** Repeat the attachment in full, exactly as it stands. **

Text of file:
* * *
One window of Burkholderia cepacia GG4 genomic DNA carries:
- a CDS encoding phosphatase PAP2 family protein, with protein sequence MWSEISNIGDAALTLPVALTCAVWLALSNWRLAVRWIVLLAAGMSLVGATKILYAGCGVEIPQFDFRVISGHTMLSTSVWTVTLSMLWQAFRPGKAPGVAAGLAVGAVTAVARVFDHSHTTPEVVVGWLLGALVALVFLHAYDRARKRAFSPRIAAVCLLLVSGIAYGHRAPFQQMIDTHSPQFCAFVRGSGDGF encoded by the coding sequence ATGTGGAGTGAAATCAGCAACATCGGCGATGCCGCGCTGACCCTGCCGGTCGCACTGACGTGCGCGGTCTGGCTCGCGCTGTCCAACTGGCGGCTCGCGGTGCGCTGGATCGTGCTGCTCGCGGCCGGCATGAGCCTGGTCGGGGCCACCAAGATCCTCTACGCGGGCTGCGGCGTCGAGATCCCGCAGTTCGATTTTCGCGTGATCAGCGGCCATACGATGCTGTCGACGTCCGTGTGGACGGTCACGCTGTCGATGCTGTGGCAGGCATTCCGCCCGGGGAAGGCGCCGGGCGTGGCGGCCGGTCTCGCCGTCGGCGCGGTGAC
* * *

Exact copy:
One window of Burkholderia cepacia GG4 genomic DNA carries:
- a CDS encoding phosphatase PAP2 family protein, with protein sequence MWSEISNIGDAALTLPVALTCAVWLALSNWRLAVRWIVLLAAGMSLVGATKILYAGCGVEIPQFDFRVISGHTMLSTSVWTVTLSMLWQAFRPGKAPGVAAGLAVGAVTAVARVFDHSHTTPEVVVGWLLGALVALVFLHAYDRARKRAFSPRIAAVCLLLVSGIAYGHRAPFQQMIDTHSPQFCAFVRGSGDGF encoded by the coding sequence ATGTGGAGTGAAATCAGCAACATCGGCGATGCCGCGCTGACCCTGCCGGTCGCACTGACGTGCGCGGTCTGGCTCGCGCTGTCCAACTGGCGGCTCGCGGTGCGCTGGATCGTGCTGCTCGCGGCCGGCATGAGCCTGGTCGGGGCCACCAAGATCCTCTACGCGGGCTGCGGCGTCGAGATCCCGCAGTTCGATTTTCGCGTGATCAGCGGCCATACGATGCTGTCGACGTCCGTGTGGACGGTCACGCTGTCGATGCTGTGGCAGGCATTCCGCCCGGGGAAGGCGCCGGGCGTGGCGGCCGGTCTCGCCGTCGGCGCGGTGAC